Continued from previous post:
"If Ballymaloe Cookery School is one of its kind, Ballymaloe House is a pioneer that has spawned many a follower. And Cork has since reinvented itself as the cuisine county for all the traditional foods that aren’t available elsewhere.
The extent of this is nowhere more apparent than at the venerable English Market, in Cork city, the nation’s ‘second city’ after Dublin. Cork has all the chain eateries and supermarkets, the brands and designer labels that Dublin does — it is, in that sense, quite as cosmopolitan. But duck into the wrought-iron arches of the English Market’s many gates, and suddenly you are in the stronghold of farm foods.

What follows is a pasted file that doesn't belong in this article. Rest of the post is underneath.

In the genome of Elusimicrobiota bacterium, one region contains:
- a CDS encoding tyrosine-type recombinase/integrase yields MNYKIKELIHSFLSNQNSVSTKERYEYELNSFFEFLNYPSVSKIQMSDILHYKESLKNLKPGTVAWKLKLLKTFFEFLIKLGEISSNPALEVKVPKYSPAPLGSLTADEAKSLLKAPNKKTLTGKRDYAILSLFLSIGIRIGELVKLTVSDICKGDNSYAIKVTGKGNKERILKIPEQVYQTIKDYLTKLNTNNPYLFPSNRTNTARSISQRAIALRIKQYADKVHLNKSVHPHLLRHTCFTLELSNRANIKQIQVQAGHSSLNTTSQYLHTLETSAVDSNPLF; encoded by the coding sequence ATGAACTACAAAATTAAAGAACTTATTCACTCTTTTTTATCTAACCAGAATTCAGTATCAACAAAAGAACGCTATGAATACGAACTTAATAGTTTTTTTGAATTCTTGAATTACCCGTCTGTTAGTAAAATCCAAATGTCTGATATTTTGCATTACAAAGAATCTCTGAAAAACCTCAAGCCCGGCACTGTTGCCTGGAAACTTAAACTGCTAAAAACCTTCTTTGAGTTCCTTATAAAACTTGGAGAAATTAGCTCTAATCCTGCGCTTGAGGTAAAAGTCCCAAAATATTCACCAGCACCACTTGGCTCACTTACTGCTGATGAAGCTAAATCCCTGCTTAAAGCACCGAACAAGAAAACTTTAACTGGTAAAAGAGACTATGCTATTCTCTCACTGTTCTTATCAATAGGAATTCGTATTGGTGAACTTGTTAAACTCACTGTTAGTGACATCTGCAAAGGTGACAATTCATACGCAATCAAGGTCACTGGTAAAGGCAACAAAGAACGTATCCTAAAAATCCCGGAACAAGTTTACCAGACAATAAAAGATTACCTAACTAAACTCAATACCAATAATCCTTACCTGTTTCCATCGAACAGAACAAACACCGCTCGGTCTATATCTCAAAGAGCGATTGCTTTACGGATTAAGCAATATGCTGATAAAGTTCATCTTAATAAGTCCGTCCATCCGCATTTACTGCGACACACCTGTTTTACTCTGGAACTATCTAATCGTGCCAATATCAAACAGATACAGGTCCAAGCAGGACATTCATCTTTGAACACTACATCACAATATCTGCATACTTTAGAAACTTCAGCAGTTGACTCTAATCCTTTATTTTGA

First up on the left from the Grand Parade entrance, the famous O’Reilly’s — astoundingly, this stall subsists on just two products: tripe and drisheen.
Along the line are all the other poultry and butcher’s shops — pigs’ heads stare at us, nestled among collars, bodices, skirts and crubeens at Kathleen Noonan’s; the Chicken Inn has free-range fowl in every form; the Organic Shop has free-range pork; and just about all things porcine are laid out all along the aisle, from pork chops to sausages to terrines and pickled trotters.
Improbably, the Bubble Brothers are sat next to Noonan’s bodices and Frank Hederman’s smoked salmon — selling organic wines!